Dr. Anthony Ellertson
Our award-winning virtual reality nursing simulation is being tested nationwide in 16 universities and medical schools.
Boise State earned national recognition for a student’s award-winning virtual reality project. A documentary project with 360-degree video of Hells Canyon was filmed with Idaho Power.
Rewarding collaborators include Idaho National Laboratories, Idaho Virtual Reality Council, Idaho Power, Silverdraft, Robert Morris University, University of Utah, Unity Game Engine and more.
STUDENTS IN THE PROGRAM
Capability Now! Certificate Signifies Leadership Knowledge and Readiness
Students with a “LEAD” certificate have more tools in their toolkit, and they know how to use them. Critical thinking, communication and problem solving are essential to succeeding in the workplace. In fact, employers consider these abilities more important than skills that may be earned with a particular undergraduate minor. In academic and real-world experiences that model leadership, students gain experiences that prime them to be high-integrity change agents in their discipline and in the world. Consistently, feedback from students confirms that LEAD gives them an advantage they need. The program delivers world-class content locally while maintaining affordability and increasing access for all.
Dr. Heidi Reeder
154 certificates earned as of spring 2017.
Our first online courses launched in spring. Nearly 100 students will be taking a LEAD course online this fall.
We’ve enrolled more than 200 students each semester across disciplines and majors — including psychology, communication, bachelor of applied science, sociology, criminal justice, environmental and occupational health and human resources management.
More than 30 students travel for Alternative Spring Break service projects exploring animal advocacy in Kanab, Utah, and food justice in Seattle, Washington, through a collaboration with the Student Involvement and Leadership Center.
A Hybrid Approach for the Next Generation of Environmental Research Scientists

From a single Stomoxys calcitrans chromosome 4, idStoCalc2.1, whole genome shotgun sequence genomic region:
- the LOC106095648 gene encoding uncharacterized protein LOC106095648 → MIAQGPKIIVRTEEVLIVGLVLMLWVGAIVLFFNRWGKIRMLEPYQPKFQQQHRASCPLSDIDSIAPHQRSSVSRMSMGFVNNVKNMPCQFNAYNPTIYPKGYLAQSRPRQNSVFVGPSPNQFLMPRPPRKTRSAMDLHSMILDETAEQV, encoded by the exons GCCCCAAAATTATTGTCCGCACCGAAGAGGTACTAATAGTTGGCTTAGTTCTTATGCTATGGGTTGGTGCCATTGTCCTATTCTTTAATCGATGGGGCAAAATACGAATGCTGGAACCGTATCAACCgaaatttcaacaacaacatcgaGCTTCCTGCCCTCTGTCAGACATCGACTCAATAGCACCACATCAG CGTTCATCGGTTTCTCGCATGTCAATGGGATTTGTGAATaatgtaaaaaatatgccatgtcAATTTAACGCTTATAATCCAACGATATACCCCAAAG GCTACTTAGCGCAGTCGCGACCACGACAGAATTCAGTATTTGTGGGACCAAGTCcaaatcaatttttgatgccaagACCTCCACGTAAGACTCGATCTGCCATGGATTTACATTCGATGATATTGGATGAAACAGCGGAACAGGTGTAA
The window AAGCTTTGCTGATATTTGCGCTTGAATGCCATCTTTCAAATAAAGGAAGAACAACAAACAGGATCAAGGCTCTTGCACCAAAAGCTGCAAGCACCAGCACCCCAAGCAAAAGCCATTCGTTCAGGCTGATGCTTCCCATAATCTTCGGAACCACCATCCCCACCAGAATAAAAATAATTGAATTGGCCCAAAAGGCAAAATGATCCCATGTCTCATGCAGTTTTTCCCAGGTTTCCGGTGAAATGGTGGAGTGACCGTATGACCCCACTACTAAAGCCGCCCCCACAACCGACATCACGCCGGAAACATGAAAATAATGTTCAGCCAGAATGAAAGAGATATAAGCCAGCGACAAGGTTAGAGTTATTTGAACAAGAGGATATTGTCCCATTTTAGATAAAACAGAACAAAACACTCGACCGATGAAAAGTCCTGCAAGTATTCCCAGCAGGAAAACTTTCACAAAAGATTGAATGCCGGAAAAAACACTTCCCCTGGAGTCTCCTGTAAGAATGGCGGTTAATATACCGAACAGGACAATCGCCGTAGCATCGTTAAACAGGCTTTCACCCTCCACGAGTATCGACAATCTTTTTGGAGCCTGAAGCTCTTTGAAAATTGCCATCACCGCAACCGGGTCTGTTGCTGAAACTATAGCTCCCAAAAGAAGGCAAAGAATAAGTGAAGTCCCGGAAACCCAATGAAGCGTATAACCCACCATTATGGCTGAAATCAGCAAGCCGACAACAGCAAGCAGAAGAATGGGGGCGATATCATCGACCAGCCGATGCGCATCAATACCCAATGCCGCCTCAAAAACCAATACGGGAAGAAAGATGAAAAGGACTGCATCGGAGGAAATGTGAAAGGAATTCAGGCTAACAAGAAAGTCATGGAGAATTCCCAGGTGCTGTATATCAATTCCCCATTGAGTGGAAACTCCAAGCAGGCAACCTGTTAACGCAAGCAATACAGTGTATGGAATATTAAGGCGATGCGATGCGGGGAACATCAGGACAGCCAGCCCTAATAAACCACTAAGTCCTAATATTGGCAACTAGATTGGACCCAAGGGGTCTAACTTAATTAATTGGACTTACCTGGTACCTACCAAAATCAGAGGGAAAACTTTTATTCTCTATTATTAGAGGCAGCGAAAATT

This extraordinary group of researchers is opening the world of environmental research to students in new ways. The research-intensive and student-centered teamwork is focused on solving the world’s greatest environmental challenges, such as water scarcity, food security, deforestation, pollution, biodiversity, habitat loss and climate change. Students bridge diverse disciplines of the social and biological sciences — often side-by-side with stakeholders themselves. The experience ensures these students are exceptionally qualified for compelling careers in research.
Dr. Nancy Glenn
Dr. Shawn Benner
$1 million in research grants were awarded to support students engaged in Human-Environment Systems science.
New Ecology, Evolution and Behavior Ph.D. program launched.
Awarded a new collaborative grant with Pacific Northwest National Laboratory to focus on land-use change at local and global levels.
The Treasure Valley Water Atlas and quality research recognized for effectively growing our region’s understanding of shifting land use.
Leveraging the Study of Human Behavior into a Valuable Skill Set for the Job Market
New jobs are being created every day that demand an ability to integrate user needs and human behavior into the development and design of products, services, policies and organizations. New software and information technology is moving at the speed of industry, and innovation and rapid change are the norm. This certificate, initiated by Dr. John Ziker, Boise State professor of anthropology, provides the data analysis and observation skills of an ethnographer — and the context and connections to help students use these competencies to work with businesses and industries to develop insights into user experience. Many students in the 12 credit-hour online program already are working, and can readily apply their new skills and add value to small Idaho firms, family businesses and large employers.
Dr. John Ziker
Dr. Kendall House
From proposal to implementation in just one year.
The first two graduates completed capstone projects summer 2017 and 10 more are on track for fall.
We solicited and integrated the input of 24 working professionals nationally into creating the certificate curriculum resulting in 9 capstone courses ready for students to enroll.
An impressive 33 students enrolled in the soft launch of the program, taking 132 credit hours in spring and summer.
Healthcare and private sector employers are initiating and responding to requests for partnership.
Faculty Researchers Guide Undergrads in Thrilling Real-World R&D